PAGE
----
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Topic:
720p vs 1080i on a 768p screen
This thread has 2 replies. Displaying all posts.
Post 1 made on Tuesday January 12, 2010 at 00:17
Daniel Tonks
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So which is better - 1280x720 or 1920x1080 when shown on a 1366x768 screen? I've heard stories how some cheap deinterlacers will throw away one entire field of a 1080i signal and scale the results on a 720p screen - giving the equivelant of 1280x540 resolution - but what if the deinterlacer is better? Is the potential for an extra 48 pixels vertical and 86 pixels horizontal resolution worth it?

Last night I swapped cable boxes in my bedroom system, which uses a 42" Philips LCD, 1366x768 resolution, about 4 years old now. For the first time I decided to see if there was any difference between 1080i output and 720p output (using HDMI). I tuned to one of the high def news channels with loads of tiny on-screen text and kept switching back and forth between the two, trying to observe single pixel differences.

I didn't see any actual changes in resolution. Detail levels were about the same. What I did notice - and this was with my nose pressed against the screen - is that in 1080i the set actually has soft flickering on edge detail pixels, even on a paused screen, almost like you might see on an actual interlaced screen. Obviously the deinterlacer is doing something odd even on static elements... like alternating between the two different fields or something.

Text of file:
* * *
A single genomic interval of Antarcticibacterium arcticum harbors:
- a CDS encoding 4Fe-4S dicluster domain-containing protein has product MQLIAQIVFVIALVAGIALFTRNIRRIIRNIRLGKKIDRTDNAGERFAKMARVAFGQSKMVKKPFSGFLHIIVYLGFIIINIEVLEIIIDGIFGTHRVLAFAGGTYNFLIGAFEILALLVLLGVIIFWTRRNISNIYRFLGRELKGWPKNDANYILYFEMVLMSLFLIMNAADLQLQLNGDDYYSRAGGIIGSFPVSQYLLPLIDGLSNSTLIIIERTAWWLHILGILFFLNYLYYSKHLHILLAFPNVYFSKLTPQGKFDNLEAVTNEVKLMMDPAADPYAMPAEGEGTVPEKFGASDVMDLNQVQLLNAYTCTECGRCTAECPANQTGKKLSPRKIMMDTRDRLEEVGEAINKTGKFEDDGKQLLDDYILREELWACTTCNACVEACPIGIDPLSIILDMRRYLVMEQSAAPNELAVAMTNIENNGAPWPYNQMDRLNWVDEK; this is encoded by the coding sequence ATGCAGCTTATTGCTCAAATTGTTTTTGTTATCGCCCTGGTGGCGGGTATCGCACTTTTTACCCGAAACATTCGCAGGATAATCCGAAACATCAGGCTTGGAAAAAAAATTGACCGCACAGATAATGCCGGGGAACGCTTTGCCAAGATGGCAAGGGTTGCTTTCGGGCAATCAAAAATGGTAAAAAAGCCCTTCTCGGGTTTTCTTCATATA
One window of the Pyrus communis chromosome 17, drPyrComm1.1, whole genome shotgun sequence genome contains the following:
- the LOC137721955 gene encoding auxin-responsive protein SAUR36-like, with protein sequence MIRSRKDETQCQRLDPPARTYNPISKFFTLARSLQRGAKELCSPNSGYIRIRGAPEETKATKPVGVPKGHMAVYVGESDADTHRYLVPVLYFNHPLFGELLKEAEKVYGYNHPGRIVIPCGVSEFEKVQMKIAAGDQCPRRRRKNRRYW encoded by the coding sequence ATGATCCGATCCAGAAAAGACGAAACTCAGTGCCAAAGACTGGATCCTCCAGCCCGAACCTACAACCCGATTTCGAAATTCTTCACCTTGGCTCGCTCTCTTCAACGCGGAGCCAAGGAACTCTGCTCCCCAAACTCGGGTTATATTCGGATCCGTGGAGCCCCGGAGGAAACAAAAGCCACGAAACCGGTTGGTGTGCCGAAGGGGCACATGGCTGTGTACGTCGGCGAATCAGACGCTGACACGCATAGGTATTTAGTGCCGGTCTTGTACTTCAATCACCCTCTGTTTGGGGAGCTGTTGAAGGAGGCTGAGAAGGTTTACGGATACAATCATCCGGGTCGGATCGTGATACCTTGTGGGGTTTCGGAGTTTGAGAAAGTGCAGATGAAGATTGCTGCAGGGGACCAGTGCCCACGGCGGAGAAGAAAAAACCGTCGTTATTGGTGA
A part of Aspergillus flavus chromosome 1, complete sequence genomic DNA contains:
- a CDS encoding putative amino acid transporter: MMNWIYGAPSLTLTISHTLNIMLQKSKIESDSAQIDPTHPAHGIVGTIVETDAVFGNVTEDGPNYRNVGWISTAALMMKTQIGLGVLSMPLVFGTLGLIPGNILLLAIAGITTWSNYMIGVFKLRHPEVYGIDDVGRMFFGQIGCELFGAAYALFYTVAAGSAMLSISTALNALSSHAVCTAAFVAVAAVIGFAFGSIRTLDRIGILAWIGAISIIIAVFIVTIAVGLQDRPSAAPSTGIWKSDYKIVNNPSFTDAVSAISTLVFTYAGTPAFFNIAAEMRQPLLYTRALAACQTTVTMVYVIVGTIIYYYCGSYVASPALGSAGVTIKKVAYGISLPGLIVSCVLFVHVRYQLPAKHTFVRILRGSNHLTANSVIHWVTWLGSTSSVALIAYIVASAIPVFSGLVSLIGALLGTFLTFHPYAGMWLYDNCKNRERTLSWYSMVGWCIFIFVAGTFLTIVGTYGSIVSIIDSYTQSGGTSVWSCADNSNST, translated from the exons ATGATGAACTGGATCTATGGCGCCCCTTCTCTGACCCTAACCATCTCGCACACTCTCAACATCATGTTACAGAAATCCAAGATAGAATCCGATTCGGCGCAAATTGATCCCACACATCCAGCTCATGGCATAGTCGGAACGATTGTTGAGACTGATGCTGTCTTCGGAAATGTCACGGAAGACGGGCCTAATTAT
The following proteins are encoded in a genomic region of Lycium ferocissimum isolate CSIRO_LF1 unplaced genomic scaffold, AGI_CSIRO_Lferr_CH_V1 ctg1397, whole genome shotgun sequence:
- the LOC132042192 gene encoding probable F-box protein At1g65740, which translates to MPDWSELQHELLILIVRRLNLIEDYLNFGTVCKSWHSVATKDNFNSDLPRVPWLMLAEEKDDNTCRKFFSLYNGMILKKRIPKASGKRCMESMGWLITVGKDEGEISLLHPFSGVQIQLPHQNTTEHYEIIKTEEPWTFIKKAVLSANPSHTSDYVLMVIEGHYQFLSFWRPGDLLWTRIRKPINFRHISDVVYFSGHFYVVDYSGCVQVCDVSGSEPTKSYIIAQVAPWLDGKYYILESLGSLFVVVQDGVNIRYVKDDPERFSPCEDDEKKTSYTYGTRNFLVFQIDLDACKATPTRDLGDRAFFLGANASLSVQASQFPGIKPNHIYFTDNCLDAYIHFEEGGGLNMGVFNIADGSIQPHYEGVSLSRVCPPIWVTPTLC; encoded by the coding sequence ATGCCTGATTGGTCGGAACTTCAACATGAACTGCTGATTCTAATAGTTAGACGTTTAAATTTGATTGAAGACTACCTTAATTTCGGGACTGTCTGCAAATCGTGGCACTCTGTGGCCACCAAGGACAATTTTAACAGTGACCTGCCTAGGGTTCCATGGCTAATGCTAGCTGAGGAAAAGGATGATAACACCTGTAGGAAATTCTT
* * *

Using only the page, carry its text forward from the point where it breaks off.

However in 720p mode the image is rock solid with no movement, as you would expect from an LCD.

So after 4 years running that set in 1080i mode, I'm putting it to 720p.
Post 2 made on Tuesday January 12, 2010 at 12:37
Ernie Bornn-Gilman
Yes, That Ernie!
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It has always made sense to me that a 720 signal sent to a 720 screen should look better than a 1080 signal, i or p, sent to a 720 screen, especially if the original video is not 1080i or 1080p. No matter what else, 1080 to a 720 screen requires an extra conversion step.

One detail, too, please: when you have a screen with 768 lines, are all of those lines actually visible? Old TV signals ran at a frequency that was 525 times 60, meaning there were 525 "lines" and which we called 525 lines, but there was also a small amount of time in each field that was blank...we call those signals 480i today, implying that 45 lines weren't actually visible lines.

Are all 720 lines viewed? Are all 768 lines viewed?

I'd think converting 720 lines of video signal to 768 lines of display would be a difficult conversion.
A good answer is easier with a clear question giving the make and model of everything.
"The biggest problem in communication is the illusion that it has taken place." -- G. “Bernie” Shaw
OP | Post 3 made on Tuesday January 12, 2010 at 19:10
Daniel Tonks
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Well, it's a 1366x768 fixed pixel display, so they'd all be visible. The question is whether the set's circuitry is designed to make use of that slight extra resolution at any step before final display.

HD, being digital, doesn't need to store its extra information in unused resolution like NTSC.

Resolution conversion really shouldn't be difficult - think of playing a movie back in Media Player on a PC... you can make the window any size from a thumbnail up to full screen and the CPU usage doesn't change.


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